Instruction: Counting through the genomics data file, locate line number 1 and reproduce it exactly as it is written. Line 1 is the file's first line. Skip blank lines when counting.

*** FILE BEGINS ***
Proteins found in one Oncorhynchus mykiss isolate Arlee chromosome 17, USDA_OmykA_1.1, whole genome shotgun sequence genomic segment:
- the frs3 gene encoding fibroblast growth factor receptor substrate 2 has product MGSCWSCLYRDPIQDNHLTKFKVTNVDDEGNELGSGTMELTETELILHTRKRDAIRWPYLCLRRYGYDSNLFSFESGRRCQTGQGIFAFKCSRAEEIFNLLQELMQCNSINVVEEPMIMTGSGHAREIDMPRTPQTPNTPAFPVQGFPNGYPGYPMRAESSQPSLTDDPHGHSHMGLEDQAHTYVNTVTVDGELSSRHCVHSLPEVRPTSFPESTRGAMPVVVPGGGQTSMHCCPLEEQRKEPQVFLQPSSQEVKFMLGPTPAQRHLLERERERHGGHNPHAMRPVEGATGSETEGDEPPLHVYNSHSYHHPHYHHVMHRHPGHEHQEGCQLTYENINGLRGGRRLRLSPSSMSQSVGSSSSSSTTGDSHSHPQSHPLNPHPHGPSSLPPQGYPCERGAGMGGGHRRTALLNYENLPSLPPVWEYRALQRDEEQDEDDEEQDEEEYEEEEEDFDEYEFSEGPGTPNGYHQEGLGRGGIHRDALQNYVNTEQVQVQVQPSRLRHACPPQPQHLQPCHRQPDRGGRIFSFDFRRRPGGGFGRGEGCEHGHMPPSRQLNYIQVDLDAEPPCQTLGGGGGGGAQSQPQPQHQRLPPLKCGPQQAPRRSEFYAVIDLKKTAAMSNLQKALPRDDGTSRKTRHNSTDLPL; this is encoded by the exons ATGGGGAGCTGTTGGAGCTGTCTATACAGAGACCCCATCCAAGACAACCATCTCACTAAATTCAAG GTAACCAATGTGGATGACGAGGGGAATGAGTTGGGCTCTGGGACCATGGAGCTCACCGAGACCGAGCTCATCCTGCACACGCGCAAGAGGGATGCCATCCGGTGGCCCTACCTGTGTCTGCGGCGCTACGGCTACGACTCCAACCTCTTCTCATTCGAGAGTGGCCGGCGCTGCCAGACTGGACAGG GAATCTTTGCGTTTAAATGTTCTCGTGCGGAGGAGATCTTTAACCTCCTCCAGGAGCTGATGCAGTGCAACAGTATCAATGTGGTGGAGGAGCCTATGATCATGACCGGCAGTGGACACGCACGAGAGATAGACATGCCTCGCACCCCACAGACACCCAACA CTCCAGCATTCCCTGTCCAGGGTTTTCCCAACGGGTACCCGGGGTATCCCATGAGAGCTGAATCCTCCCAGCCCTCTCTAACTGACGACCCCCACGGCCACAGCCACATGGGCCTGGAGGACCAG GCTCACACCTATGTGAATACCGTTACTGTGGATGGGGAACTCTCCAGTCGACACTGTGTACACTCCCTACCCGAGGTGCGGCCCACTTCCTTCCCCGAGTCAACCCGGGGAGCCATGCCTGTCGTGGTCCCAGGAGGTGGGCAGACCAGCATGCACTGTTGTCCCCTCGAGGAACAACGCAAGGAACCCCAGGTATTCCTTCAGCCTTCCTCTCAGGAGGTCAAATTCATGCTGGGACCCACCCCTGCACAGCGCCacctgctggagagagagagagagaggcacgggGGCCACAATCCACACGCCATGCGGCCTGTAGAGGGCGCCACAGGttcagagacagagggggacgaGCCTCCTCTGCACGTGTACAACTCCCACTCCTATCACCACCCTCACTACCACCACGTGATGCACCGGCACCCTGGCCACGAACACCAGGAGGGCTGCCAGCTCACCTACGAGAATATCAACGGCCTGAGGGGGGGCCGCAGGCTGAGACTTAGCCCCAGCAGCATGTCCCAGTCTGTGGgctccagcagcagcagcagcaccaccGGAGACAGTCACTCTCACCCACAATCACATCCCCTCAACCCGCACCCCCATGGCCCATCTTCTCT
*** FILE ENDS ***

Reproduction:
Proteins found in one Oncorhynchus mykiss isolate Arlee chromosome 17, USDA_OmykA_1.1, whole genome shotgun sequence genomic segment: